Our ultimate target is to get to a position where we can ensure that 100% of our suppliers have agreed to our Responsible Sourcing and Ethical Trading Policy and our Anti-Slavery and Human Trafficking Supplier Sign-Off.

    Supplier auditing:

    Our on-boarding process also enables us to determine which suppliers are most at risk of responsible sourcing challenges and, for those high-risk suppliers, we prioritise a site audit. The site audit allows us to understand more about what the supplier is really doing to protect their people. Following a site audit, we notify the supplier of any remedial action we believe is required.

    Throughout 2018, the continued development of our auditing systems, increase in number of audits conducted, and creation of bespoke audits for different types of goods and services supplied to our business, has meant that we have a more robust method for identifying and mitigating ethical challenges in our supply chain. We have also carried out an initial high-level desktop risk assessment of modern slavery across our supplier base.

    In 2019, we plan to take the following steps:

    (a) carry out tailored assessments for those suppliers identified as having a higher proportion of low-paid, unskilled labour, particularly where this is likely to be transient or agency labour;

    (b) review those suppliers who are likely to use sub-contracted services and labour;

    (c) identify our goods and services which have the highest spend as well as those suppliers who are business-critical;

    (d) consider which suppliers are supplying from, and/or goods or services are ultimately sourced from, countries with a high risk of modern slavery; and

    (e) undertake full traceability mapping on key products and suppliers (identified from the above steps), assessing the modern slavery risk for such products and suppliers.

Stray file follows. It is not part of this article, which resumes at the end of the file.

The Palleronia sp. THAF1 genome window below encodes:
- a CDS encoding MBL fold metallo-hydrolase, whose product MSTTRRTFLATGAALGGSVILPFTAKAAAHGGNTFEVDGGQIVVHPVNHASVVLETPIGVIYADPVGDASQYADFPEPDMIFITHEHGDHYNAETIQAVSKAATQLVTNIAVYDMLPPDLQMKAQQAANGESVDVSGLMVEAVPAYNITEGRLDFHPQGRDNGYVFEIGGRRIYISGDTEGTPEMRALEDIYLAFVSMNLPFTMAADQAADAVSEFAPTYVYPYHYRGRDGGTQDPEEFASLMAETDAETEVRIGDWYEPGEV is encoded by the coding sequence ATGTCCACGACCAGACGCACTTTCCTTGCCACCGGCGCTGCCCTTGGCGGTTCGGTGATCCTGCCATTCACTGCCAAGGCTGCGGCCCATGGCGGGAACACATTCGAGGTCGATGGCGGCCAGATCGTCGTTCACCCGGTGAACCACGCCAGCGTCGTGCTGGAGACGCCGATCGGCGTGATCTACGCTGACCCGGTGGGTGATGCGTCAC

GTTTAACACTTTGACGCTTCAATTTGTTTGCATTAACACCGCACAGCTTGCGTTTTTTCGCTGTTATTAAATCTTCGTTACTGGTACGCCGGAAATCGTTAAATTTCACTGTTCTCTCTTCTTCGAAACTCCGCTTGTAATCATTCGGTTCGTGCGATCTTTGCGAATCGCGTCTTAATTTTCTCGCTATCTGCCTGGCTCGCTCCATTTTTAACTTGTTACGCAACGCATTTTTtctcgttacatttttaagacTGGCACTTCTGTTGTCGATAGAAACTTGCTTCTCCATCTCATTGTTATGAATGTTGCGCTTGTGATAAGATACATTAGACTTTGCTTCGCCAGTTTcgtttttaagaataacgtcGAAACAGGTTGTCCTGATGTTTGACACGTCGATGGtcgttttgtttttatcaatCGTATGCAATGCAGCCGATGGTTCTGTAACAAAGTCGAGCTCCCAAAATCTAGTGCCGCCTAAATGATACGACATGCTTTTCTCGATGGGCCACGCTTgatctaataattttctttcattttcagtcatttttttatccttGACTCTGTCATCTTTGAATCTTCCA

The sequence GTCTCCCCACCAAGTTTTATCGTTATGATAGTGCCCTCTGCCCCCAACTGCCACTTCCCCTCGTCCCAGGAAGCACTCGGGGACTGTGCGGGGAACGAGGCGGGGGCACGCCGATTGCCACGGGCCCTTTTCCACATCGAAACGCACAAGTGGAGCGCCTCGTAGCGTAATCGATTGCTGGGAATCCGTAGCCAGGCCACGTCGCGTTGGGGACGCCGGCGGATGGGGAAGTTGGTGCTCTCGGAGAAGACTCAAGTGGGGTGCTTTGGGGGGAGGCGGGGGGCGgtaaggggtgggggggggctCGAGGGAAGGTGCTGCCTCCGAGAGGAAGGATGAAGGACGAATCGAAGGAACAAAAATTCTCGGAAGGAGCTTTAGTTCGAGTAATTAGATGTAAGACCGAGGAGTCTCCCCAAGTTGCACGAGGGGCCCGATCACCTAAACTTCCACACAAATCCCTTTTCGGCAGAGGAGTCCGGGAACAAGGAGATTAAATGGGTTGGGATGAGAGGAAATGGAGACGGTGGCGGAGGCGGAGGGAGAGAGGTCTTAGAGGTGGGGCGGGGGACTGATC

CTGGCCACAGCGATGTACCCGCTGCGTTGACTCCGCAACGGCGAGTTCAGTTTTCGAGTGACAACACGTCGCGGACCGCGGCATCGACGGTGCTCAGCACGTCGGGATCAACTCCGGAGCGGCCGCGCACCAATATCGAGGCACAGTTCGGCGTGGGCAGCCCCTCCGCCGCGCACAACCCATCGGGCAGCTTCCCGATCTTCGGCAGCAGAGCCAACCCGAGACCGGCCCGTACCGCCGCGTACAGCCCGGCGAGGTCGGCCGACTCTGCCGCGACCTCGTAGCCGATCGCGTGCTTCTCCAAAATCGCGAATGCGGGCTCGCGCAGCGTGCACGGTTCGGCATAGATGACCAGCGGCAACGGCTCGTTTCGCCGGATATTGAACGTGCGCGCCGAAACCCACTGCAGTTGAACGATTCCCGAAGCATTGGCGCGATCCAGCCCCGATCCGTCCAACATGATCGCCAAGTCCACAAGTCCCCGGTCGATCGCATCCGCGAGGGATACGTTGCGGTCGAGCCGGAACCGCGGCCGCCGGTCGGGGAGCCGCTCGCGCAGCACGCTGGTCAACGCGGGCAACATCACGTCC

Our supplier expectations:

    We maintain a regular dialogue with our suppliers and, with many of them, have a history of strong, long-standing relationships. We believe that this enables them to invest in the longer term and improve working standards for their employees. We see it as our responsibility to work closely with our supplier partners to ensure that they understand and implement our high standards and continue to comply with local legislation and regulations.

    We will only continue to trade with those suppliers who fully comply with our Responsible Sourcing and Ethical Trading Policy and our Anti-Slavery and Human Trafficking Supplier Sign-Off or those who are taking verifiable steps towards compliance.

    We see it as our responsibility to work with our suppliers to achieve 100% compliance, and if non-compliance or refusal to adhere is presented, we will work to find suitable, compliant alternatives.

    Training and awareness:

    We recognise that to achieve the successful implementation of any anti-slavery and anti-human trafficking culture it is vital to train and raise awareness with those employees who have the potential to come in to contact with suppliers on a regular basis. Our intention is to continue to focus on identifying any potential risks or failures, thereby driving ever greater compliance with our high standards.

    To date, we moved towards this by training on our purchasing and supply chain teams and our Integrity and Ethics Committee. In 2018, we created an ethical trade and modern slavery module (both online and paper-based). This training is intended to help the business to understand our expectations of ethical trade, to recognise the signs of modern slavery and unethical working practices and to know how to report any concerns. We plan to roll-out this module to other functions beyond those responsible for procurement throughout 2019.


    Searcys Modern Slavery Act Implementation Plan

    We continue to build on the activities and progress we have made to date, recognising that the implementation, measurement and raising of awareness and standards on modern slavery across our business and supplier base is an ongoing project.


    This statement has been approved by Searcys’ Board of Directors. Searcys intends to review and update this statement as necessary on an annual basis.

    Alastair Storey
    Searcy Tansley & Company Limited
    20th March 2019

    Matthew Thomas
    Managing Director
    Searcy Tansley & Company Limited
    20th March 2019

    This statement has also been endorsed by:

    Andy Milner
    Procurement and Supply Chain Director
    20th March 2019